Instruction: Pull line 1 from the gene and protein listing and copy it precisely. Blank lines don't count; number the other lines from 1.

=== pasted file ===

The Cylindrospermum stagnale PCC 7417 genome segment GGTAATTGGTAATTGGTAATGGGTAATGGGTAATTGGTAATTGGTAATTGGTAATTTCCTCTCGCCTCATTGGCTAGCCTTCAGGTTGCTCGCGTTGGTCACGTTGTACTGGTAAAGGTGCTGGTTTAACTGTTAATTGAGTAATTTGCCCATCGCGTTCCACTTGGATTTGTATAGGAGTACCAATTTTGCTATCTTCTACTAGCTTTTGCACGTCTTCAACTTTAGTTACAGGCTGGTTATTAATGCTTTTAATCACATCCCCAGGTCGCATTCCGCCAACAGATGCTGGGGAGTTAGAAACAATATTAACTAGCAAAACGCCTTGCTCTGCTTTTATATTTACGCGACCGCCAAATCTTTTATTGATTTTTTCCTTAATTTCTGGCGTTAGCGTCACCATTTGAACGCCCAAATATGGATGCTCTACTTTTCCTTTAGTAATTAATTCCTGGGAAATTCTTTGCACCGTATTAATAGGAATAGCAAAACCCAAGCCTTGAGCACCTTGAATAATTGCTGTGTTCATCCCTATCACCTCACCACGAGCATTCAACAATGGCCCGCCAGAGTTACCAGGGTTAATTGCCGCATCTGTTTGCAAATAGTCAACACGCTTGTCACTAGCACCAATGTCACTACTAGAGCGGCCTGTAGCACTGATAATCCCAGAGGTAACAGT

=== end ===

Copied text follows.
The Cylindrospermum stagnale PCC 7417 genome segment GGTAATTGGTAATTGGTAATGGGTAATGGGTAATTGGTAATTGGTAATTGGTAATTTCCTCTCGCCTCATTGGCTAGCCTTCAGGTTGCTCGCGTTGGTCACGTTGTACTGGTAAAGGTGCTGGTTTAACTGTTAATTGAGTAATTTGCCCATCGCGTTCCACTTGGATTTGTATAGGAGTACCAATTTTGCTATCTTCTACTAGCTTTTGCACGTCTTCAACTTTAGTTACAGGCTGGTTATTAATGCTTTTAATCACATCCCCAGGTCGCATTCCGCCAACAGATGCTGGGGAGTTAGAAACAATATTAACTAGCAAAACGCCTTGCTCTGCTTTTATATTTACGCGACCGCCAAATCTTTTATTGATTTTTTCCTTAATTTCTGGCGTTAGCGTCACCATTTGAACGCCCAAATATGGATGCTCTACTTTTCCTTTAGTAATTAATTCCTGGGAAATTCTTTGCACCGTATTAATAGGAATAGCAAAACCCAAGCCTTGAGCACCTTGAATAATTGCTGTGTTCATCCCTATCACCTCACCACGAGCATTCAACAATGGCCCGCCAGAGTTACCAGGGTTAATTGCCGCATCTGTTTGCAAATAGTCAACACGCTTGTCACTAGCACCAATGTCACTACTAGAGCGGCCTGTAGCACTGATAATCCCAGAGGTAACAGT